Best location for my chicken coop

Discussion in 'Coop & Run - Design, Construction, & Maintenance' started by yorick, Nov 30, 2009.

  1. yorick

    yorick Out Of The Brooder

    Nov 26, 2009

    I'm in the early stages of the redesign of our side yard to accomodate the chicken coop. I'd like to get some opinions/suggestions about my plans. Below is an overhead diagram that shows the coop in the upper-right of the yard. Any comments, suggestions?

    The corner where I plan to put the coop gets the most sun. I figure this will help to heat the coop during the cool winter. We live in Northern California and it does not get too cold in the winter (50s at night), so I think heating naturally during the day then good insulation should be enough.

    What do you guys think?

  2. Tala

    Tala Flock Mistress

    Do you keep a rooster? You might want to think about crowing location vs. your bedroom's location. Don't know which end of the house your bedroom is on, or if it even bothers you, or if you even have a roo, but just my $0.02 on that.

    In Cali I would think you'd be more worried about keeping chickens COOL in the summer rather than warm in the winter.
    I would put them where they would get shade in the summer, because chickens can handle cold a WHOLE lot better than they can handle the heat. 50 degree winters aren't going to phase them AT ALL they won't care if the coop is in the sun, but I'd worry in the summer.
    Also, there will probably be more bugs around the trees than out in the sunny area. Or maybe your chickens would enjoy to eat the fruit that drops from one of the trees?
  3. ksct

    ksct Chillin' With My Peeps

    Apr 23, 2009
    upstate, NY
    I agree... if you have a rooster, i'd try to keep it away from your bedroom window. ours isn't 'close' but we hear him @ 4am every morning. usually (now) i'll wake up and then go back to sleep. But we still wake up. I just like them closer to the house for us because we can still see them if we look out the window. I wouldn't want them where we originally thought, further from our house.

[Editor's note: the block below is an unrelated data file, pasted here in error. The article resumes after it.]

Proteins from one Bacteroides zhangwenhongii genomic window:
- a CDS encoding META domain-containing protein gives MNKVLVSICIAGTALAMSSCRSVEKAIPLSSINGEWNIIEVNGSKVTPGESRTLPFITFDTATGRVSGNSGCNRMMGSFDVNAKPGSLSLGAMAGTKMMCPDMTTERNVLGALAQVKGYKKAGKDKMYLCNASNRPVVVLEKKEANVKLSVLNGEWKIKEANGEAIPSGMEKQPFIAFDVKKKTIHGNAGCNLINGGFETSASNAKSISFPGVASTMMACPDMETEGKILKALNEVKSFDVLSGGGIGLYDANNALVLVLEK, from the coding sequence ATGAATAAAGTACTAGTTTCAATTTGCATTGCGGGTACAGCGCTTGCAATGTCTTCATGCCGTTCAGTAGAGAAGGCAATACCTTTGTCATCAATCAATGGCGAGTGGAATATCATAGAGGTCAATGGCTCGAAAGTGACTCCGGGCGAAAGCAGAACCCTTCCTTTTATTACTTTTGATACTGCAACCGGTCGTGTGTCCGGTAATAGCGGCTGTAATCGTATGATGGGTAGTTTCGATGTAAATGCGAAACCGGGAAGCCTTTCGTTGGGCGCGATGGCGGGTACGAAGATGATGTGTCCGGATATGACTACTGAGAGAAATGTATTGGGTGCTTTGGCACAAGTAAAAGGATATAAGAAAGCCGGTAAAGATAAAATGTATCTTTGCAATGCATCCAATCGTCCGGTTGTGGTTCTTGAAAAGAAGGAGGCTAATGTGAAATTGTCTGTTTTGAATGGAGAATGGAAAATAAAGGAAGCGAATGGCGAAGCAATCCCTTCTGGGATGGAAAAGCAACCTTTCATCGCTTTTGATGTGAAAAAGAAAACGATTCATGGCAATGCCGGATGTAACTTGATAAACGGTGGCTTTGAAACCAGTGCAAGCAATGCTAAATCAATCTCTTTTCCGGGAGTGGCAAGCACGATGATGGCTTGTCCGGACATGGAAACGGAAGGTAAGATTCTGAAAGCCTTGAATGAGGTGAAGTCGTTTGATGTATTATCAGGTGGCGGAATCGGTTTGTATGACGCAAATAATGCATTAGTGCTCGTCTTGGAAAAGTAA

Also agreeing to the shade factor. We have some shade on one end of our enclosed run. They use it a lot. So if you keep your coop and run where you have it in your drawing, i'd make sure you have a good amount of shade. tha'ts also why we put them relatively close to our hedge row.

    this is our coop. the top is open (meaning chicken wire covers it but no solid cover) and you can see the 'lean to' on the left of the pic. this provides a good amount of shade. we enclosed 2 of the 3 sides with 2x4 to make sure the wind doesn't hit them directly and so that it helps provide more shade. I didn't want to do this initally but i'm glad we did. We have sand in the run (now that all the grass is gone) and they love it in the corner of that area because the sand is cool when it's hot out.

    BTW - this pic has the tin we put up for this winter, it's to block the snow and wind. (we are on a hill that gets lake effect winds and we don't want them buried in snow or freezing from the wind. we put it up on both sides and will take it down in the spring. Acutally DH has put a large tarp over the roof to stop the rain and snow as well. I'm not a fan because it's not as bright in there for them but we had some nasty rain and wind the other day so it'll work for the winter.

    anyway, i hope this helps too. enjoy the birds! they're GREAT!!!!
  4. Nostalchic

    Nostalchic Chillin' With My Peeps

    It's sometimes difficult to do this while maintaining the aesthetics, but we've found that there was enormous benefit to positioning the barn and coop so that you take advantage of the low south sun in winter and have a protected wall against the prevailing winds/weather (also in winter); and with an overhang that blocks direct sun into the coop in summer, and takes advantage of those prevailing winds (nice breezes for ventilation) in the summer. It's not always possible on smaller properties, but if you can incorporate those things, it will make the coop much more comfortable for all.

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